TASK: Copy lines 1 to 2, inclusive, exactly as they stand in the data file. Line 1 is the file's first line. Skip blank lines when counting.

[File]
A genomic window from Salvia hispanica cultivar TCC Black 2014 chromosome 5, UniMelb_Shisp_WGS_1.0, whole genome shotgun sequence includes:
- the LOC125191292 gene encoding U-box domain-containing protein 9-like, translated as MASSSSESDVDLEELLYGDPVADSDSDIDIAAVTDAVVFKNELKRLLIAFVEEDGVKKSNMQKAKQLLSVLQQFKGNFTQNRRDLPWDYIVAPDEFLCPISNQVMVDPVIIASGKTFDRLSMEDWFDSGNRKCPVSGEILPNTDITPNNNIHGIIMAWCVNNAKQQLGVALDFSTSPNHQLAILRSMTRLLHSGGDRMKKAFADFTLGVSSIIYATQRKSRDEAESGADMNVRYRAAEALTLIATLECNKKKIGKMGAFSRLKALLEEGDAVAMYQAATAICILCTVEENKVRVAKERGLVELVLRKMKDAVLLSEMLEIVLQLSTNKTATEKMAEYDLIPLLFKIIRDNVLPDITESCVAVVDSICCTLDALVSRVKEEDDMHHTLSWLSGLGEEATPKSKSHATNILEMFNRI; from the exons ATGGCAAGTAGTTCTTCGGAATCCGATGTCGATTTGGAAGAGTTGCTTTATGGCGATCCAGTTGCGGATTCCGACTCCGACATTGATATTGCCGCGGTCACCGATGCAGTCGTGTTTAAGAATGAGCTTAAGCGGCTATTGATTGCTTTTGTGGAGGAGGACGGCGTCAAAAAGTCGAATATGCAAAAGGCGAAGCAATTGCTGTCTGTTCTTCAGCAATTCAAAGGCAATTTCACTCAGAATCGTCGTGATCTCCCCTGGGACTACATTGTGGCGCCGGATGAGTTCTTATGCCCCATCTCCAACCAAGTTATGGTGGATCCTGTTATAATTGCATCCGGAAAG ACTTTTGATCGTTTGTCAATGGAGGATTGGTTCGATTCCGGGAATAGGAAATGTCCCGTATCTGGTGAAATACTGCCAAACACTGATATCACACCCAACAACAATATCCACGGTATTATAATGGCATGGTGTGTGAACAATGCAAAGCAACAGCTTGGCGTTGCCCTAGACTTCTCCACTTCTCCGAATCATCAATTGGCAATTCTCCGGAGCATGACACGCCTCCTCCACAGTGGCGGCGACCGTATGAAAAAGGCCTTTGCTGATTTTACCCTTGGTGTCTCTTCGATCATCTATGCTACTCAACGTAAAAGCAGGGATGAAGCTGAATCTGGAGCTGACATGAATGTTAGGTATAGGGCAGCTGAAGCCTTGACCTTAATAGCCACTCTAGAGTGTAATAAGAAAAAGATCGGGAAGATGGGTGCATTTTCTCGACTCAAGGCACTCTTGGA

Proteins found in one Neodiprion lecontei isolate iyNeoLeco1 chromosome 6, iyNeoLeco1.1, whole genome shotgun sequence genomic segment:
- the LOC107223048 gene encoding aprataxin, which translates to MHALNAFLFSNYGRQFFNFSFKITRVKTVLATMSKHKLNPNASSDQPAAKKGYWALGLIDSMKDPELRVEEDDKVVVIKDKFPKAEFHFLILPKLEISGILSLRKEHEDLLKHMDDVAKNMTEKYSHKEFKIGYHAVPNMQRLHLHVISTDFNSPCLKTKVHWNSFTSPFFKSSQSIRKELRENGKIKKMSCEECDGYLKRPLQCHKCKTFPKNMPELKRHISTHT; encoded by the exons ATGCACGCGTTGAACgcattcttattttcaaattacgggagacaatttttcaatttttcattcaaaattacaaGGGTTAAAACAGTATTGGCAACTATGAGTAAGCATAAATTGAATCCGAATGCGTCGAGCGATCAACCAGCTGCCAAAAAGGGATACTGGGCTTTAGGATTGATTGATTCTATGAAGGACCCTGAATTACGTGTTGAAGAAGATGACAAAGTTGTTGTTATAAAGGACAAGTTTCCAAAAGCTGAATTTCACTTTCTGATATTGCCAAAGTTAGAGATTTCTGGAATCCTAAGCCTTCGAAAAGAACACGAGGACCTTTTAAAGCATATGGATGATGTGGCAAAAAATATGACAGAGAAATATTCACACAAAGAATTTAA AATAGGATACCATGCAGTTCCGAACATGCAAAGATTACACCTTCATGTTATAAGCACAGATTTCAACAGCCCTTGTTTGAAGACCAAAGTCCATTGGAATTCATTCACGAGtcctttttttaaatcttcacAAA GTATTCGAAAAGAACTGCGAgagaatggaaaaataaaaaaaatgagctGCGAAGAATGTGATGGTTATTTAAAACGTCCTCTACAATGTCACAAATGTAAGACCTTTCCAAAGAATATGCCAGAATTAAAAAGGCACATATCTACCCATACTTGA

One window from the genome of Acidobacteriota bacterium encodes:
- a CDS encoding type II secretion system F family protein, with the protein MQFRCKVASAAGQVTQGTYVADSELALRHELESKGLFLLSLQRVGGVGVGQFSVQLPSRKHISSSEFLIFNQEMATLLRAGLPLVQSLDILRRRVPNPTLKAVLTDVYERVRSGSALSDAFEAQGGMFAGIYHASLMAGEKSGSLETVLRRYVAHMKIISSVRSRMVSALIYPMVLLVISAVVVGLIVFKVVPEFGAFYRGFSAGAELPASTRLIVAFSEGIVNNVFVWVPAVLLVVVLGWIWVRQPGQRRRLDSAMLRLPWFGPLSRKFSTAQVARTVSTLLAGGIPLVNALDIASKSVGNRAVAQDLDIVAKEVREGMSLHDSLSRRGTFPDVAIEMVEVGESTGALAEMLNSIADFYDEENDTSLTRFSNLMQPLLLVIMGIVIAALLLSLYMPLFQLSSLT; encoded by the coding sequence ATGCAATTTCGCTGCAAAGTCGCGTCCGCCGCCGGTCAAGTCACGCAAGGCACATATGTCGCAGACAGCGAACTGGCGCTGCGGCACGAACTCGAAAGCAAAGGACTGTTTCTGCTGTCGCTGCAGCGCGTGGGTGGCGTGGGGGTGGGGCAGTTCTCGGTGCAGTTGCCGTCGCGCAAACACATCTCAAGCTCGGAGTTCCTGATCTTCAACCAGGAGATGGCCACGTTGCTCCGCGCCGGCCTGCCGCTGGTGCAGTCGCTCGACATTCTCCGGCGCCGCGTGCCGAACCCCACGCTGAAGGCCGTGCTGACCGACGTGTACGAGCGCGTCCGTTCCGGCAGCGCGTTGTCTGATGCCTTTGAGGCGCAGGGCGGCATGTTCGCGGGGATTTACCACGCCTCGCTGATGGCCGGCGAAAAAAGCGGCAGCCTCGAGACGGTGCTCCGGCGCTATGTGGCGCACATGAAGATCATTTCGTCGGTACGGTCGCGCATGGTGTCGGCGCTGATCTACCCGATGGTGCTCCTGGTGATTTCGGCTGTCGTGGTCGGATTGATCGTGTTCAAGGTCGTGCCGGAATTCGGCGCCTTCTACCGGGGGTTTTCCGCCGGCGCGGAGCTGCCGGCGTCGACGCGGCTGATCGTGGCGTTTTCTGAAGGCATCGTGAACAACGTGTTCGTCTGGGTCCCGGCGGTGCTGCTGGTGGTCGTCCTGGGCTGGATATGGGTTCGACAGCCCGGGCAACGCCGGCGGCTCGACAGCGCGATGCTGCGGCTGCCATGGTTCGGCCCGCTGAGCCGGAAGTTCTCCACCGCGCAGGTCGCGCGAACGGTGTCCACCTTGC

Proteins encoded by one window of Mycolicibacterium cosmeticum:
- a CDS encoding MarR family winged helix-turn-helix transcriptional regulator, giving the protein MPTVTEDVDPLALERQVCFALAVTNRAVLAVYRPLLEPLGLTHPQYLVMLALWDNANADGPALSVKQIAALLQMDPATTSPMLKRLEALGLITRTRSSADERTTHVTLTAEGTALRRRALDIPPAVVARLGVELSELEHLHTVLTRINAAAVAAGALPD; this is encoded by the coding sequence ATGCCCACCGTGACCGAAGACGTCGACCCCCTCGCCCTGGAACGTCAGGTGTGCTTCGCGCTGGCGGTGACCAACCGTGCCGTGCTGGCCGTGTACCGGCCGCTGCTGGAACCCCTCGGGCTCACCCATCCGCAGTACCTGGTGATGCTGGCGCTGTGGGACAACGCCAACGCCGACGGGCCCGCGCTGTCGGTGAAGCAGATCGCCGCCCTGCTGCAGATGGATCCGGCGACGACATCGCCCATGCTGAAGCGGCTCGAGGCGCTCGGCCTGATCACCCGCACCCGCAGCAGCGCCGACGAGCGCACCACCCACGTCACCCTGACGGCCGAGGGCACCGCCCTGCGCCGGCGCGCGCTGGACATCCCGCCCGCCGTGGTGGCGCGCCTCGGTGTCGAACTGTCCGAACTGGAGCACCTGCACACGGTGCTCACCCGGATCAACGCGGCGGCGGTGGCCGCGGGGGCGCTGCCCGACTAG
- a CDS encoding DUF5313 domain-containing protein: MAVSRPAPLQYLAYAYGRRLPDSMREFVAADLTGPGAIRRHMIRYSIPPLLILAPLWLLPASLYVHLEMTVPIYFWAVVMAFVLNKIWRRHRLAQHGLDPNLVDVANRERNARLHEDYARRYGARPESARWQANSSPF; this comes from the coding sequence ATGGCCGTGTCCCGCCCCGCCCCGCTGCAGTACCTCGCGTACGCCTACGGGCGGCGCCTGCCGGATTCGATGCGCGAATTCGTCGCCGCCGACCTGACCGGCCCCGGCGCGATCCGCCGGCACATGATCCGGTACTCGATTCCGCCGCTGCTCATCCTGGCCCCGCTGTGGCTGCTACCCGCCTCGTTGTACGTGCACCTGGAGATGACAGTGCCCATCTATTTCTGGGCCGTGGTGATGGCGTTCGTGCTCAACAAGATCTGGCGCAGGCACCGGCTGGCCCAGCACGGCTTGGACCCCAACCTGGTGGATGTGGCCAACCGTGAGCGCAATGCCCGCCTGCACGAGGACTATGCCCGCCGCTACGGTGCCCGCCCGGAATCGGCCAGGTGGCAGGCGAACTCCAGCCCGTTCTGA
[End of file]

A genomic window from Salvia hispanica cultivar TCC Black 2014 chromosome 5, UniMelb_Shisp_WGS_1.0, whole genome shotgun sequence includes:
- the LOC125191292 gene encoding U-box domain-containing protein 9-like, translated as MASSSSESDVDLEELLYGDPVADSDSDIDIAAVTDAVVFKNELKRLLIAFVEEDGVKKSNMQKAKQLLSVLQQFKGNFTQNRRDLPWDYIVAPDEFLCPISNQVMVDPVIIASGKTFDRLSMEDWFDSGNRKCPVSGEILPNTDITPNNNIHGIIMAWCVNNAKQQLGVALDFSTSPNHQLAILRSMTRLLHSGGDRMKKAFADFTLGVSSIIYATQRKSRDEAESGADMNVRYRAAEALTLIATLECNKKKIGKMGAFSRLKALLEEGDAVAMYQAATAICILCTVEENKVRVAKERGLVELVLRKMKDAVLLSEMLEIVLQLSTNKTATEKMAEYDLIPLLFKIIRDNVLPDITESCVAVVDSICCTLDALVSRVKEEDDMHHTLSWLSGLGEEATPKSKSHATNILEMFNRI; from the exons ATGGCAAGTAGTTCTTCGGAATCCGATGTCGATTTGGAAGAGTTGCTTTATGGCGATCCAGTTGCGGATTCCGACTCCGACATTGATATTGCCGCGGTCACCGATGCAGTCGTGTTTAAGAATGAGCTTAAGCGGCTATTGATTGCTTTTGTGGAGGAGGACGGCGTCAAAAAGTCGAATATGCAAAAGGCGAAGCAATTGCTGTCTGTTCTTCAGCAATTCAAAGGCAATTTCACTCAGAATCGTCGTGATCTCCCCTGGGACTACATTGTGGCGCCGGATGAGTTCTTATGCCCCATCTCCAACCAAGTTATGGTGGATCCTGTTATAATTGCATCCGGAAAG ACTTTTGATCGTTTGTCAATGGAGGATTGGTTCGATTCCGGGAATAGGAAATGTCCCGTATCTGGTGAAATACTGCCAAACACTGATATCACACCCAACAACAATATCCACGGTATTATAATGGCATGGTGTGTGAACAATGCAAAGCAACAGCTTGGCGTTGCCCTAGACTTCTCCACTTCTCCGAATCATCAATTGGCAATTCTCCGGAGCATGACACGCCTCCTCCACAGTGGCGGCGACCGTATGAAAAAGGCCTTTGCTGATTTTACCCTTGGTGTCTCTTCGATCATCTATGCTACTCAACGTAAAAGCAGGGATGAAGCTGAATCTGGAGCTGACATGAATGTTAGGTATAGGGCAGCTGAAGCCTTGACCTTAATAGCCACTCTAGAGTGTAATAAGAAAAAGATCGGGAAGATGGGTGCATTTTCTCGACTCAAGGCACTCTTGGA